Sat, 22 Feb 2003

'Dangdut' singer Inul is too hot for many Indonesia?

Bambang Nurbianto, The Jakarta Post, Jakarta

Over the past few weeks, up-and-coming female dangdut singer Inul Daratista has sparked controversy for the way she gyrates on the dance floor on TV.

Her latest two-hour show broadcast by a private television station on Thursday was protested by the Indonesian Ulemas Council (MUI) on Friday, saying the way she dances was not fit for public viewing.

"It is none our business if it happens in a private place like a karaoke hall, but we are concerned about her appearance on television as many people can watch her," MUI chairman Amidhan told The Jakarta Post on Friday.

Apart from the controversy, Inul has emerged as a phenomenon. Hers is the classic story of a nobody in the pop world who rises to stardom.

Born on Jan. 21, 1979, the singer from the small village of Gempol, Pasuruan in East Java, began to test the waters a few years ago when VCDs of her performances were taken by an amateur cameraman, who then circulated them in a number of Asian countries, before they were released in Indonesia.

Following the foreign circulation of the VCDs, Inul's popularity skyrocketed beyond her expectations.

"Up to now, I can't believe that people consider me a phenomenon because of my dancing," said Inul, who started her career first as a rock singer in the 1980s.

Inul was paid Rp 3,500 (US 40 cent) per show when she turned to dangdut. She moved from one village to the next to perform.

In more recent times she claimed that her income had ballooned to Rp 700 million ($78,500) per month, until tax officials knocked on her door. Her manager quickly rectified the figure.

Amid boisterous cheers from her fans, religious leaders have slammed her, calling her performances "immoral".

Religious leaders in East Java have also advised the singer to change the way she dances. Yogyakarta administration has banned her from performing in the province.

"A report of a man raping a girl after watching Inul dance is evidence that the way she dances is not fit for public viewing," Amidhan said.

But not everyone looks at Inul in a bad light. A number of private television stations consider her a gold mine that attracts both advertisements and viewers.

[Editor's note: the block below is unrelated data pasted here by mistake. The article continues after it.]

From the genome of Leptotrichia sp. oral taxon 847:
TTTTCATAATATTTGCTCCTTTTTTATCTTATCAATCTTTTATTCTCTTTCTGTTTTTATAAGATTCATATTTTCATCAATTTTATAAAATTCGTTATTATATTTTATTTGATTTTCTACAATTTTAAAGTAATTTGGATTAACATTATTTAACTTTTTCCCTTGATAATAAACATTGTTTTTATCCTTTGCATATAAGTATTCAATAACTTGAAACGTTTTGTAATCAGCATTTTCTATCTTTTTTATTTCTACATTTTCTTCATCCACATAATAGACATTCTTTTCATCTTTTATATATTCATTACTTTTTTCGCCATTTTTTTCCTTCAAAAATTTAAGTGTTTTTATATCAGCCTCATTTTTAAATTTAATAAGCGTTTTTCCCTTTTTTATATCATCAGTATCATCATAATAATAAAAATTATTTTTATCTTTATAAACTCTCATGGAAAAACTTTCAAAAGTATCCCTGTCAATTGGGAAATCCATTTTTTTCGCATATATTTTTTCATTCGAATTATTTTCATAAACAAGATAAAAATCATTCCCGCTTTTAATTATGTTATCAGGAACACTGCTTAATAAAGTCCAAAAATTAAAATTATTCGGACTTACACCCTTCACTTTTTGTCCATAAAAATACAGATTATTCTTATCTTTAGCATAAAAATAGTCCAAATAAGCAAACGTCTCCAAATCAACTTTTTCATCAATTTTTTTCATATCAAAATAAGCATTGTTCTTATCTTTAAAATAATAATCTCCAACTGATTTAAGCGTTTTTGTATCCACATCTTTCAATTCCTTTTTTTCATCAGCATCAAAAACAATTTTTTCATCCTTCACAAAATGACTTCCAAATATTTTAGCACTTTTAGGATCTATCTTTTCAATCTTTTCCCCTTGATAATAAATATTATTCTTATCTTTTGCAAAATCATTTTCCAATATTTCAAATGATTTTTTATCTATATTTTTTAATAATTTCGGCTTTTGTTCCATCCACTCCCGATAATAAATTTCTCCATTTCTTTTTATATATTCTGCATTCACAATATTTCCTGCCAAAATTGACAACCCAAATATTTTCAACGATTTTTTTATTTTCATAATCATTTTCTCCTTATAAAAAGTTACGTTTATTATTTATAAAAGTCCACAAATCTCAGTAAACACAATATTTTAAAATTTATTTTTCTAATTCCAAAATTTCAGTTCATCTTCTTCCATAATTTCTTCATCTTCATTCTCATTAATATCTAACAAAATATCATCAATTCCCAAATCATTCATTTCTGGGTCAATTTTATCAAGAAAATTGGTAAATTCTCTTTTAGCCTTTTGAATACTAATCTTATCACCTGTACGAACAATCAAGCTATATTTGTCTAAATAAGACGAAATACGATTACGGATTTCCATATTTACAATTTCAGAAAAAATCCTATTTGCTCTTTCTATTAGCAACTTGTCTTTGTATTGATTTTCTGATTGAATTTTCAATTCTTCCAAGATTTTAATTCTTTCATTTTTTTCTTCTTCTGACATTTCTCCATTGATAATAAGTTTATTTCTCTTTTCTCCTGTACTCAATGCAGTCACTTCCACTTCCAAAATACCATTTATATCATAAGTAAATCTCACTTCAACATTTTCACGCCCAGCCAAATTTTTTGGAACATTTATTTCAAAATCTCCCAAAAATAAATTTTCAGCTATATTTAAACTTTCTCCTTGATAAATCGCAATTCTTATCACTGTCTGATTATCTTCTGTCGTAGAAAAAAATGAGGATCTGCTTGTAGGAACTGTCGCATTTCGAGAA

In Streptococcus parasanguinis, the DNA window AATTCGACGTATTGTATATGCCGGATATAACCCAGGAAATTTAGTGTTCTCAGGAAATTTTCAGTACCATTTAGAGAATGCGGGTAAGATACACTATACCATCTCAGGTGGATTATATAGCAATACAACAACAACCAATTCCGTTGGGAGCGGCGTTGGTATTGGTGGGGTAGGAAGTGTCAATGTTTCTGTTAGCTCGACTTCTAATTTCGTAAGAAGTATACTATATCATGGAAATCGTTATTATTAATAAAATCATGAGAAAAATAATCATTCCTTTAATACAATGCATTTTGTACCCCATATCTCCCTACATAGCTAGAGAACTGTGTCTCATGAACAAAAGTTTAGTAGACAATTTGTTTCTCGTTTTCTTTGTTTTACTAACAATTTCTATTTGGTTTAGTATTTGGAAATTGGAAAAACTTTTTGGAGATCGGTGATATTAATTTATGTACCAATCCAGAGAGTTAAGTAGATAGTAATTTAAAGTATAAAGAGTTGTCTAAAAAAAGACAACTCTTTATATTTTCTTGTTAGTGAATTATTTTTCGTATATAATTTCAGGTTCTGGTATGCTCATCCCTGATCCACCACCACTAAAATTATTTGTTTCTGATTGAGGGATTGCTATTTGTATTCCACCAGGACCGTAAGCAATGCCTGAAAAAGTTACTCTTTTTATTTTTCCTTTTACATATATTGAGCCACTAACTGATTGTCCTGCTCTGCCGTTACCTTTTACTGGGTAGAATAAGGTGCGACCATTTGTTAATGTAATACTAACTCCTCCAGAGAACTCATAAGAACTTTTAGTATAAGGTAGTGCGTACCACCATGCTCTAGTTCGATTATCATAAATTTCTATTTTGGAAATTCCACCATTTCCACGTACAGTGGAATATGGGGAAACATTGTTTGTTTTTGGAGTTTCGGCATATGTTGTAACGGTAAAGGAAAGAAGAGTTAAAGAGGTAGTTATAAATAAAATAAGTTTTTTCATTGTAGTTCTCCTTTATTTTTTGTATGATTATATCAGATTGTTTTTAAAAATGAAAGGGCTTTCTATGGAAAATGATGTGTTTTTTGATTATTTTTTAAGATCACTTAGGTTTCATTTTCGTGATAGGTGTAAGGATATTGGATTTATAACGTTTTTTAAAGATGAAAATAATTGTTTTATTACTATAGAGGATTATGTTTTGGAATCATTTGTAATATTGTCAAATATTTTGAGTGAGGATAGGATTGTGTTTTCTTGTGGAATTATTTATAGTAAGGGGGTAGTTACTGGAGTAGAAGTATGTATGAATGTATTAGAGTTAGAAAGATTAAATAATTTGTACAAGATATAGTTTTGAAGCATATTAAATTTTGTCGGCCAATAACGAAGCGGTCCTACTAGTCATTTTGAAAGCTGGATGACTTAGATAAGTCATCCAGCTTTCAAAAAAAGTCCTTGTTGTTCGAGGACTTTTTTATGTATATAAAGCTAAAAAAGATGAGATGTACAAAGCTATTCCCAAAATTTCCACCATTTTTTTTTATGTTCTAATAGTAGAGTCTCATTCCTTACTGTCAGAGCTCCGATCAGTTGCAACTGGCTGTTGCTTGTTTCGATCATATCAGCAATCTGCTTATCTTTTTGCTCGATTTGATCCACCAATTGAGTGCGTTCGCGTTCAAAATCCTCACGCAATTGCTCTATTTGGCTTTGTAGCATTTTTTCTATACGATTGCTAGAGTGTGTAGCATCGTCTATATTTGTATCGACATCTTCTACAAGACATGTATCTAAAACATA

President Megawati Soekarnoputri's husband, Taufik Kiemas, recently asked her to pose with him for a photo after the shooting of his program at a television studio.

The photograph of Taufik and Inul could be seen on internet newsportal, and further fueled controversy about her.

The National Awakening Party (PKB) has reportedly asked her to be a lead campaigner for the party in the run-up to 2004 elections.

East Java, where Inul comes from, is one of PKB strongholds.

Budi Susanto, a researcher of cultural issues from the Yogyakarta based-Realino Studies Institution (LSR), said that because Inul was such a phenomenon, she was prone to public controversy.

He said Inul could not be accused of immorality.

"Don't link a music performance to religion as the people who watch the show don't think about religion when watching her perform," Budi told the Post by phone from Yogyakarta.

"A figure like Inul always attracts many people, therefore I am not surprised that a party wants to recruit her."

Controversy is likely to continue to surround Inul because the MUI has categorized her dancing as haram, although Amidhan said his organization would not issue an edict on Inul.

"We issued an edict on pornography on July 22 last year. Based on our observation, Inul's dancing could be categorized as pornography, but it is up to the people to form their own opinion about the controversy," said Amidhan.